The Weber Fermentation Chamber

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TimWeber

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After this summer's heat my wife and I realized that we couldn't brew consistently or well if we didn't have better temperature control during fermentation. We have one fermentation fridge but I only holds one carboy and we were brewing once a week. I decided it was time to build a walk in cooler!

Now I really can't take credit for coming up with this. I absolutely have to thank John Beere for the inspiration as well as a few others on this site. I'll add acknowledgments as I find the threads :)

My Requirements:
  • It would be large, large enough to hold a lot of fermenters.
  • It would have multiple temperature zones.
  • I needed to be able to take it apart and move it if need be.
  • I wanted to be able to load fermenters easily.
  • I wanted to be able to carbonate kegs in it, and store bottled beer.

Lots of fermenters meant a chest freezer would not work. I had an extra 5000 BTU window air conditioner lying around, so I opted to use that instead of a dorm fridge. Before going into the details of the build I'll just give you a picture of the final product.


The chamber on the left is for lagering, carbonating and storage and is held at 35F. The chamber on the right is for ale fermentation and held at 68F. It's been in operation for a few months now, and holding strong. The lager chamber can hold 15x 6.5 gallon carboys and the ale chamber can hold 5x 6.5 gallon carboys and two conditioning cases. Next, I'll post how I made it.
 
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TimWeber

TimWeber

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I started off by constructing the four sides of the chamber. I decided to go with 3x2s to try and reduce weight a bit. The walls were constructed similar to house with a cross beam on the bottom and top. I used mold resistant paneling for the outside.



On the left side I made a hole for the AC unit. This was where I made my first mistake. I made it a bit too short and a bit too long. I hadn't yet decide if I wanted to use the window fillers that came with it.

I decided to make the step up in the front for two reasons. The first was for structural rigidity. The second was the thought that since cold air sinks, maybe less cold would fall out of the chamber every time I opened the door.

I bolted each side together so that I could disassemble the unit if I wanted to move it. I placed window striping along each side at the joint, outside of the bolts to seal the sides.

 
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TimWeber

TimWeber

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Making the floor of the chamber. This is it upside down. I used 2" foam insulation and tons of GreatStuff.


The door has a compression fit. I put weather striping all along the outside. To latch it shut I actually have to lean against it.
 
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TimWeber

TimWeber

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The top is built in 3 pieces. I did this to reduce the weight I had to lift, and also it provides more support to the front of the chamber, as the door puts some torque on that front wall. The side pieces are bolted to the top.



The AC unit needed to be modified a bit. I put a panel of fans on the front to blow across the evaporator to try and de-ice it.



I had to disable to the PCB on the AC unit in order to force it to cool below 65. I'll follow up with a schematic as soon as I find it. :) I plugged the AC unit into a Ranco controller. Hey and ELECTRICITY WILL KILL YOU! DON'T DO WHAT I DID. IF YOU TOUCH A CAPACITOR THAT HAS NOT BEEN DISCHARGED IT CAN KILL YOU.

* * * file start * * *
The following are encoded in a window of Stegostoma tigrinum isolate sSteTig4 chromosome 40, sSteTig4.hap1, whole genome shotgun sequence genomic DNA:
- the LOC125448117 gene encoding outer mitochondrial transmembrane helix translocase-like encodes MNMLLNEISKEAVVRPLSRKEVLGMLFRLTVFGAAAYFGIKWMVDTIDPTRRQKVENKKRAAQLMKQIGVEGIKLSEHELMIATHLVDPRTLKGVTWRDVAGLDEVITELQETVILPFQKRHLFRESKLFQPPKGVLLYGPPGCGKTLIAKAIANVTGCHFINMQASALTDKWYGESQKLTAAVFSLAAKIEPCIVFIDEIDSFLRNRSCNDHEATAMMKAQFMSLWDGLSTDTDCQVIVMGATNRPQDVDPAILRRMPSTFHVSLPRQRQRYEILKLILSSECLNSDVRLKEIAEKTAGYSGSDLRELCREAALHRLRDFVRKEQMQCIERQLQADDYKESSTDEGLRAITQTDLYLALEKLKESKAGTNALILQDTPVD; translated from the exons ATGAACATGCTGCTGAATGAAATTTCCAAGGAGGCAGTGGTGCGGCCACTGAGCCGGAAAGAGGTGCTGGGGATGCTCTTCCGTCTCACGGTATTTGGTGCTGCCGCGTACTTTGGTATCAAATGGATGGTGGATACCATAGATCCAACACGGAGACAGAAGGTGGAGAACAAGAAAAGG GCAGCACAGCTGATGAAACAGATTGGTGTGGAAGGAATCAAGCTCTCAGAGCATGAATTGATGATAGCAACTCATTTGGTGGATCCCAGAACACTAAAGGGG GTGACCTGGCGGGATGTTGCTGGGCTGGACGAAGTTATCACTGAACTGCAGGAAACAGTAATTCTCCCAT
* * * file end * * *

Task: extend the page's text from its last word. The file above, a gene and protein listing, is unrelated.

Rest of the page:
What that capacitor. That'll knock you on your butt if it doesn't kill you. I let it discharge for 24 hours then grounded it and checked it with a DVM just in case. I am very afraid of electricity. :)
 
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TimWeber

TimWeber

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I then started building the ale chamber


I drilled a hole in the bottom of the lager chamber.


I stuck a drier vent in the hole.


Then I stuck an AC fan on the inside to blow cold air out.


I put a drier hose at the top of the ale chamber.


Building the floor to the ale chamber


This was the best way I found to mount the probe for the lager chamber. I drilled a hole in the top of a whitelabs yeast vial, filled it with water and poked the thermistor from the Ranco down through the top.


And again the final chamber. I may add taps to this at some point. The lager chamber is at 35F and the ale at 68. I went back and use 1/8" foam to cover the entire inside and the floor. Turns out wood is a good conductor of heat. I will probably add more insulation come summertime. Right now it turns on for about 10 minutes every 3 hours.
 
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TimWeber

TimWeber

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Ahh I can't take credit for the holder posts. I saw The Pol do it first. :)
 
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TimWeber

TimWeber

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Approximate... 5.5 x 3.5 x 3.5 and the ale chamber is 3.5 x 2.5 x 2.5
 

android

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nice, definitely would LOVE to have something like that... thanks for the inspiration.
 

BigJay13

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Nice work! I will be doing something similar when get I get time/space. Thanks for the inspiration!
 

Douglefish

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I'm in the middle of doing almost the exact same thing. I have my main chamber build and working. Do you have any issues with not having a return vent for the air you are pushing into the small chamber?
 

Azharen

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I then started building the ale chamber


I drilled a hole in the bottom of the lager chamber.


I stuck a drier vent in the hole.


Then I stuck an AC fan on the inside to blow cold air out.